In recent months, Australian investigative crime podcasts have prompted arrests, reopened police investigations, and cast new eyes over long-dormant case files. In December, Chris Dawson, the subject of The Australian’s Walkley Award-winning podcast The Teacher’s Pet was arrested on a charge of murdering his wife Lynnette Dawson. In November, the police investigation into Maria James’ murder, examined in the ABC’s Trace podcast, was reopened.
But with the heightened attention and official action, more and more commentators are worried about crime-as-entertainment getting too big: could it affect trials, and is it damaging to the victims?
Another of The Australian’s award-winning true crime podcasts, Bowraville, moved the NSW government to challenge double jeopardy laws in the courts, but its host Dan Box — who has since moved to London to work for the Sunday Times — told the Oz in October he was worried about crime reporting becoming entertainment.
“There’s almost that sense of ‘come back next week for the next revelation’,” he said. “We shouldn’t do that, because these are people’s lives. It’s not entertainment. Short of war reporting, it’s probably the most emotional kind of reporting you can do in terms of the damage you can do to the people you’re reporting on.”
But Monash University’s Dr Andy Ruddock, an expert in media audiences who has written about crime in media, told Crikey that while news outlets’ interest in crime was not new, the popularity of podcasts has intersected with the media’s ever-increasing need to grab audience attention.
“Stories of true crime were fundamental to the development of the news industry as we understand it today,” Ruddock said. “Journalists need to reach audiences, they need to get people interested in social issues through compelling stories. Crime has always been a tool to do that and win audience attention.”
Ruddock said podcasts, as with any audio content, were a “wonderfully intimate” medium for storytelling. “You can really lose yourself in it,” he said. “The radio has always worked. Audiences have always loved radio because it gives a feeling the person is actually talking to you.”
Fitting a narrative
Stories such as that of Lynnette Dawson in The Teacher’s Pet, the murdered children in Bowraville, and Maria James in Trace, all tell a story beyond the individuals — of police incompetence, domestic violence and institutional racism. Ruddock said the kinds of crimes and victims that get air time or newspaper column inches are ones that fit a narrative for the storyteller.
“Certain types of murders and certain sorts of victims are seen as being more tragic than others — it’s not necessarily an overt bias, but it’s easier to bring an audience in if it fits a narrative. It’s either particularly shocking because it isn’t something that’s supposed to happen, or because it indicates systemic violence or issues,” he said.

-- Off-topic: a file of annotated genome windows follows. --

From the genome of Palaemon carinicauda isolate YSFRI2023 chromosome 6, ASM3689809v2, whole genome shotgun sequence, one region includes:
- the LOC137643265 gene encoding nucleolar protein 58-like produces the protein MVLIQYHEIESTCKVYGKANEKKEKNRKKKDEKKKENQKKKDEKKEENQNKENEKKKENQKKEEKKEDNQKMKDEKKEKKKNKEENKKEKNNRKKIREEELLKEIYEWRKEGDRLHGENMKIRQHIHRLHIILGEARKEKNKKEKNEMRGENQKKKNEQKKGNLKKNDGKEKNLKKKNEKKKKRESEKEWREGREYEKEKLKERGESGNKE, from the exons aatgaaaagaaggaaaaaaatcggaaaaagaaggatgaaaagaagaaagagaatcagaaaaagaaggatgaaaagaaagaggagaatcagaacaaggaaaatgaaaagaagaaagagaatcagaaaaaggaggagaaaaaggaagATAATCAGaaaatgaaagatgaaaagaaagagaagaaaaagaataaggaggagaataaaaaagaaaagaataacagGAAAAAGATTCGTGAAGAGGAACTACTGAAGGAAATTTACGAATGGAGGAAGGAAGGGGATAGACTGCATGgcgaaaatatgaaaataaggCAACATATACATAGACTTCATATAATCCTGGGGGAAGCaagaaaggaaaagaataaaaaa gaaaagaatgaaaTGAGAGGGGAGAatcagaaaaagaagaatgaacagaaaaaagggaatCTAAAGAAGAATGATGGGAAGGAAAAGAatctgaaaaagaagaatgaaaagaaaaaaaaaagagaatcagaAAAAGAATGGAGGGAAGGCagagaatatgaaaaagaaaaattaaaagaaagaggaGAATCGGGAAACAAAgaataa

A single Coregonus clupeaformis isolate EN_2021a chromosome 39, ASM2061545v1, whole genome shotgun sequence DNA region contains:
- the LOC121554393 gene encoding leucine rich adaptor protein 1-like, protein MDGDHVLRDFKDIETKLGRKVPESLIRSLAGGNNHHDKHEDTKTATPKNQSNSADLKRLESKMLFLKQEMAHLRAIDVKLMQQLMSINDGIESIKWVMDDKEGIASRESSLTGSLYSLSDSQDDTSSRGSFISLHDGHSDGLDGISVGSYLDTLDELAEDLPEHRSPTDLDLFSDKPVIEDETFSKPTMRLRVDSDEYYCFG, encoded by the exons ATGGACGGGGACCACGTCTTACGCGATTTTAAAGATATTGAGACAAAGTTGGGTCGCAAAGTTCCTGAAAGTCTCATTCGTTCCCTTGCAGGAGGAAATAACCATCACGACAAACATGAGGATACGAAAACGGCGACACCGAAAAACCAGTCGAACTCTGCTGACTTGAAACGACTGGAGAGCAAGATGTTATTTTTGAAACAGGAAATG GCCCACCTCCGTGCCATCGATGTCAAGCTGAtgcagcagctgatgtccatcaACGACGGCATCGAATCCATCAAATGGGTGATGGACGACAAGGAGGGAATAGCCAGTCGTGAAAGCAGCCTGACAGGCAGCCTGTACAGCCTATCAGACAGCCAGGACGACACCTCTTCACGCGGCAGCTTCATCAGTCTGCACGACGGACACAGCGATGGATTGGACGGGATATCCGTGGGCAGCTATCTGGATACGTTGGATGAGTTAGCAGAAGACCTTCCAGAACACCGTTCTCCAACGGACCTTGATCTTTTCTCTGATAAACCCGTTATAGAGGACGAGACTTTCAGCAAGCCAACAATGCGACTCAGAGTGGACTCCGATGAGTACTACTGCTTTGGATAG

Writing about the phenomenon for academic journal Crime Media Culture late last year, British criminologist Professor Elizabeth Yardley said popular true crime podcasts including Bowraville followed a hierarchy of victimization, which prioritised women and children as victims:
The genre [plays] a regulatory role in setting the boundaries of appropriate femininity and ideal victimhood. Men are portrayed simultaneously as aggressors and protectors, whilst the experiences of minority groups have been marginalized and are absent from the genre. Considering these points in the context of the six serialized true crime podcasts, interesting findings emerged. When considering hierarchies of victimization, it could indeed be argued that the podcasts continued in the vein of their true crime predecessors to an extent.
Yardley said that while none of the podcasts she looked at featured adult, ethnic minority men as murder victims (even though they are disproportionately represented in homicide statistics), the genre also challenges these hierarchies. “Bowraville drew on the narratives of Indigenous communities who felt that the disappearances and murders of their children were not being given the attention that they deserved solely based on judgements about their lives … [the podcasts] reproduced and critiqued ideal victimhood but also posed questions echoing critical criminological enquiry as to who has the power to create and shape representations of victims, and in so doing introduced the context of broader structures and inequalities.”
As to the problem of whether these crimes should be used as entertainment, building audiences and bringing in advertising, Ruddock said the responsibility lies with audiences as well as the media gatekeepers.
“The problem that these podcasts raise is that we’re very conscious of the fact we want to be informed and educated but we also want to be entertained,” he said. “The uncomfortable thing is someone is dead, and probably died horribly. But we listen because we get pleasure from it, otherwise we wouldn’t be listening.”
As well as the moral question of crime-as-entertainment, there is the question of whether blockbuster podcasts affect the administration of justice. Following Chris Dawson’s arrest last year, commentators including Dawson’s lawyer were asking whether he could get a fair trial given the extreme interest in his case.
The discomfort needs to be balanced with the genuine public interest in telling crime stories, Ruddock said.
“The rationale of making these things is legitimate,” he said. “There is a public interest. I can see the art and value in them. But when you put these things together as entertainment, that is a problem for all of us to think about, not just the media.”